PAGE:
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Independent Inquiry publishes Rochdale report

12 April 2018

The Independent Inquiry into Child Sexual Abuse has published its report into the institutions where children were placed by Rochdale Council, following three weeks of public hearings in October 2017.

The report is concerned with the institutional responses of the council, the police and the Crown Prosecution Service into child sexual abuse in Rochdale between the early 1960s and the mid 1990s.

It highlights the vulnerability of the children at the council-run Knowl View School and how the institution failed to keep pupils safe from harm for 25 years. It finds staff complacent and arguably complicit.

Sexual exploitation of boys was also happening in the town centre, the bus station and the Smith Street public toilets which were across the road from the council’s offices. The report catalogues the total lack of urgency on the part of the authorities to treat the matters as serious sexual assaults; boys as young as 11 were not regarded by those in authority as victims but as authors of their own abuse.

The Inquiry heard evidence about sexual abuse at Cambridge House Boys’ Hostel. It outlines the lost opportunities to prosecute former Rochdale MP Cyril Smith (who was Honorary Secretary of Cambridge Boys’ Hostel) in relation to allegations of child sexual abuse, and the unwillingness of those at the highest level to recognise that a person of public prominence was capable of perpetrating child sexual abuse.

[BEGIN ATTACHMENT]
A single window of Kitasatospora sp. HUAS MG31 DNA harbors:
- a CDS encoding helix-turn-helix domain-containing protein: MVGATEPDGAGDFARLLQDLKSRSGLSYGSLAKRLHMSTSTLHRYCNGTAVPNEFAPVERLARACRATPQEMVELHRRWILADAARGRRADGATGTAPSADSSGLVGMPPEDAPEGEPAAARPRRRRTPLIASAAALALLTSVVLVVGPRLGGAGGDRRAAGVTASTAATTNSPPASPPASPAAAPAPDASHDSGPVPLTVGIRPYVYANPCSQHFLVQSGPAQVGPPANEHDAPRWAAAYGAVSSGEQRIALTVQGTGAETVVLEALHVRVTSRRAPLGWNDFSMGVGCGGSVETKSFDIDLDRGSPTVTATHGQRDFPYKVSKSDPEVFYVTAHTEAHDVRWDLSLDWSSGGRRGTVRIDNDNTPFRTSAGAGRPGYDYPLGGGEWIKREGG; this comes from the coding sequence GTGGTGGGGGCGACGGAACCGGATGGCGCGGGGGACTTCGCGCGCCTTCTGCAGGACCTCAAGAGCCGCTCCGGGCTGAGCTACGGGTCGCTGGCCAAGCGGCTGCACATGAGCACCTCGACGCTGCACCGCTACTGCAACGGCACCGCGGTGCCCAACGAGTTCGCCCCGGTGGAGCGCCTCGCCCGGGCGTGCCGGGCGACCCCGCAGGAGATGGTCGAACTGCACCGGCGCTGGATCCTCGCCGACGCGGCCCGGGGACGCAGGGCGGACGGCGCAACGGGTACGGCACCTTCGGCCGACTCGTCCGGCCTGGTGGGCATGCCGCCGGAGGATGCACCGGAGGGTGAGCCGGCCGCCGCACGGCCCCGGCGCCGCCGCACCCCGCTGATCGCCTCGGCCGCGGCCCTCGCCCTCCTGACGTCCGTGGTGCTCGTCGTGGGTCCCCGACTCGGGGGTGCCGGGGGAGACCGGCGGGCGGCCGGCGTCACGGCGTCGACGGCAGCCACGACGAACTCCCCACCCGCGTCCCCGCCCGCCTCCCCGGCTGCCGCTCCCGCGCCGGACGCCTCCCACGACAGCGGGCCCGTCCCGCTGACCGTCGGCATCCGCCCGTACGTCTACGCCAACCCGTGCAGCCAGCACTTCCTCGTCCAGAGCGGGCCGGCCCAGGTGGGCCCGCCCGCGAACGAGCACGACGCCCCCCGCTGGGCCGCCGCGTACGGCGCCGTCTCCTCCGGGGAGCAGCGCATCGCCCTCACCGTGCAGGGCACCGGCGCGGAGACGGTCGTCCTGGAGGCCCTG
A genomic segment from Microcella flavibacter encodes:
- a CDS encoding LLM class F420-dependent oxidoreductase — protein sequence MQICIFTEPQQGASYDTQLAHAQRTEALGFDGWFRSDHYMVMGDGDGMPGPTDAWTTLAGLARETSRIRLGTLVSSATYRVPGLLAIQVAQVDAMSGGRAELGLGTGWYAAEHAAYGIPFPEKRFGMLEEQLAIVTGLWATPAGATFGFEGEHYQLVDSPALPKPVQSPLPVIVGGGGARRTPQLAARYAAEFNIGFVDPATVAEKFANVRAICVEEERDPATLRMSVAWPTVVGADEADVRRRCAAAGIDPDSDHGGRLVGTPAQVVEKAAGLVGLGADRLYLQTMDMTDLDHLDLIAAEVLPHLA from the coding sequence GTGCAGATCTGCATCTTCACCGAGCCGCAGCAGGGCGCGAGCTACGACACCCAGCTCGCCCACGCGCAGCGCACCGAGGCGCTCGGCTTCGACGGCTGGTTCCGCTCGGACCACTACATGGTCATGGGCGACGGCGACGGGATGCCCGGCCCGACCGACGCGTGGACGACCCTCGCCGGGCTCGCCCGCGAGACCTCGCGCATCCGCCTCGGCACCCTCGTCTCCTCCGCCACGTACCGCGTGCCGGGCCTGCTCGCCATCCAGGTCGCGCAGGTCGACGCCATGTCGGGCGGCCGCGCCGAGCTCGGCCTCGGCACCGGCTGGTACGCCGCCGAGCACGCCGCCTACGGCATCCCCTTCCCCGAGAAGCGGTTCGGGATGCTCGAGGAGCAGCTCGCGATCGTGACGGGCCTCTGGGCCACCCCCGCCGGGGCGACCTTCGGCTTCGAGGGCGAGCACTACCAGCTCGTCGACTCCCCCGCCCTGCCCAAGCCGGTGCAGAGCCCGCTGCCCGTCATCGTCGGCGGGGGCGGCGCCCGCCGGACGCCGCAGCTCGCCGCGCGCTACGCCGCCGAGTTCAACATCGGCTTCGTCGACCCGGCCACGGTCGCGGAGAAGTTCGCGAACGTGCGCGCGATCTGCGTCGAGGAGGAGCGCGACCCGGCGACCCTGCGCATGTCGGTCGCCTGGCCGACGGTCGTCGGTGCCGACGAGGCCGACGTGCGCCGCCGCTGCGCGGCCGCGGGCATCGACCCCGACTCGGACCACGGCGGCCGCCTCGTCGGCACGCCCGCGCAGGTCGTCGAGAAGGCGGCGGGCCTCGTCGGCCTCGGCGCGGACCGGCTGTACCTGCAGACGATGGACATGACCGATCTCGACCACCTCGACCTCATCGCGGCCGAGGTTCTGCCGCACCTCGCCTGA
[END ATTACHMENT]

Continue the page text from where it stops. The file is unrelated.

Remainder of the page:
The report is also clear that the Inquiry did not believe the evidence of Richard Farnell, then leader of Rochdale Council, who resigned some weeks after giving evidence about child sexual abuse in council-run establishments. His refusal to accept responsibility for events is described by the Inquiry as shameful.

Professor Alexis Jay, Chair of the Inquiry, said:

“After listening to the evidence presented by a number of victims and survivors in Rochdale at the time, I am deeply disturbed at the evidence of extensive abuse and the institutional responses to that abuse.

“Many of those who testified to their abuse have never had the opportunity to seek justice through the courts.  I hope that the public hearings and this report has offered them some measure of acknowledgement for their suffering.”

 

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